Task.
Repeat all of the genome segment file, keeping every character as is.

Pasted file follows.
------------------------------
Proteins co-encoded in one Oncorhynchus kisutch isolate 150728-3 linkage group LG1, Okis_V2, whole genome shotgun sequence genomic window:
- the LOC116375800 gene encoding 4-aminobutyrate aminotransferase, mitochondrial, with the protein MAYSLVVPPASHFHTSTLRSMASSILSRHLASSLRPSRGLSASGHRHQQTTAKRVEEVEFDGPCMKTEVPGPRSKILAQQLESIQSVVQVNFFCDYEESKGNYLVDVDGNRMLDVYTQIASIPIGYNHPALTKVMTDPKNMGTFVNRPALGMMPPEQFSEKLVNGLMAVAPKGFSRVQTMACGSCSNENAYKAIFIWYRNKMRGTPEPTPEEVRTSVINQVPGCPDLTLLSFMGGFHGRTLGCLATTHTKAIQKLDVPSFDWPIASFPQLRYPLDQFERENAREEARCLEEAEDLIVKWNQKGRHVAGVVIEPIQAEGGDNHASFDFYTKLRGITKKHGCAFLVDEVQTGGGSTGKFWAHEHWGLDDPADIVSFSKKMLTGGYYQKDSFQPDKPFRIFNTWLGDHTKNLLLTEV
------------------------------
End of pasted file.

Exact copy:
Proteins co-encoded in one Oncorhynchus kisutch isolate 150728-3 linkage group LG1, Okis_V2, whole genome shotgun sequence genomic window:
- the LOC116375800 gene encoding 4-aminobutyrate aminotransferase, mitochondrial, with the protein MAYSLVVPPASHFHTSTLRSMASSILSRHLASSLRPSRGLSASGHRHQQTTAKRVEEVEFDGPCMKTEVPGPRSKILAQQLESIQSVVQVNFFCDYEESKGNYLVDVDGNRMLDVYTQIASIPIGYNHPALTKVMTDPKNMGTFVNRPALGMMPPEQFSEKLVNGLMAVAPKGFSRVQTMACGSCSNENAYKAIFIWYRNKMRGTPEPTPEEVRTSVINQVPGCPDLTLLSFMGGFHGRTLGCLATTHTKAIQKLDVPSFDWPIASFPQLRYPLDQFERENAREEARCLEEAEDLIVKWNQKGRHVAGVVIEPIQAEGGDNHASFDFYTKLRGITKKHGCAFLVDEVQTGGGSTGKFWAHEHWGLDDPADIVSFSKKMLTGGYYQKDSFQPDKPFRIFNTWLGDHTKNLLLTEV